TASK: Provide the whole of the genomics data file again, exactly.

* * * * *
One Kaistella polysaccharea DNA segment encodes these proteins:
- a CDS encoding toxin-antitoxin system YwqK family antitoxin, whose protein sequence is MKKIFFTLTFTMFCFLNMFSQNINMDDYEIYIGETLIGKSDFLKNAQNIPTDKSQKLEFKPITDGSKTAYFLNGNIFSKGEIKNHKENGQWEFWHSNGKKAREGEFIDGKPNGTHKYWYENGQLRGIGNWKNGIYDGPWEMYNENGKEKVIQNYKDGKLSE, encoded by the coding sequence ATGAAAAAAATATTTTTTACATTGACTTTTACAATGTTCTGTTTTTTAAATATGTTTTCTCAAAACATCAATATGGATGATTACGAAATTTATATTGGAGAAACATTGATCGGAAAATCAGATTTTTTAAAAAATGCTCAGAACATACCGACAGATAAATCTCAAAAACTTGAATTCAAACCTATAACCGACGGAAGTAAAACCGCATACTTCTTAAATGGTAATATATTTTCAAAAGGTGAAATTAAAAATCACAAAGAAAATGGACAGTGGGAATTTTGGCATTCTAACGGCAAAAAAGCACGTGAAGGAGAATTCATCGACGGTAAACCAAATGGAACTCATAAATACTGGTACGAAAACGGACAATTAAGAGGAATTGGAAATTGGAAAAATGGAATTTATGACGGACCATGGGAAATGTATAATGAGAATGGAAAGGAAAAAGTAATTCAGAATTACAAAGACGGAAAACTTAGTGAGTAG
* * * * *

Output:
One Kaistella polysaccharea DNA segment encodes these proteins:
- a CDS encoding toxin-antitoxin system YwqK family antitoxin, whose protein sequence is MKKIFFTLTFTMFCFLNMFSQNINMDDYEIYIGETLIGKSDFLKNAQNIPTDKSQKLEFKPITDGSKTAYFLNGNIFSKGEIKNHKENGQWEFWHSNGKKAREGEFIDGKPNGTHKYWYENGQLRGIGNWKNGIYDGPWEMYNENGKEKVIQNYKDGKLSE, encoded by the coding sequence ATGAAAAAAATATTTTTTACATTGACTTTTACAATGTTCTGTTTTTTAAATATGTTTTCTCAAAACATCAATATGGATGATTACGAAATTTATATTGGAGAAACATTGATCGGAAAATCAGATTTTTTAAAAAATGCTCAGAACATACCGACAGATAAATCTCAAAAACTTGAATTCAAACCTATAACCGACGGAAGTAAAACCGCATACTTCTTAAATGGTAATATATTTTCAAAAGGTGAAATTAAAAATCACAAAGAAAATGGACAGTGGGAATTTTGGCATTCTAACGGCAAAAAAGCACGTGAAGGAGAATTCATCGACGGTAAACCAAATGGAACTCATAAATACTGGTACGAAAACGGACAATTAAGAGGAATTGGAAATTGGAAAAATGGAATTTATGACGGACCATGGGAAATGTATAATGAGAATGGAAAGGAAAAAGTAATTCAGAATTACAAAGACGGAAAACTTAGTGAGTAG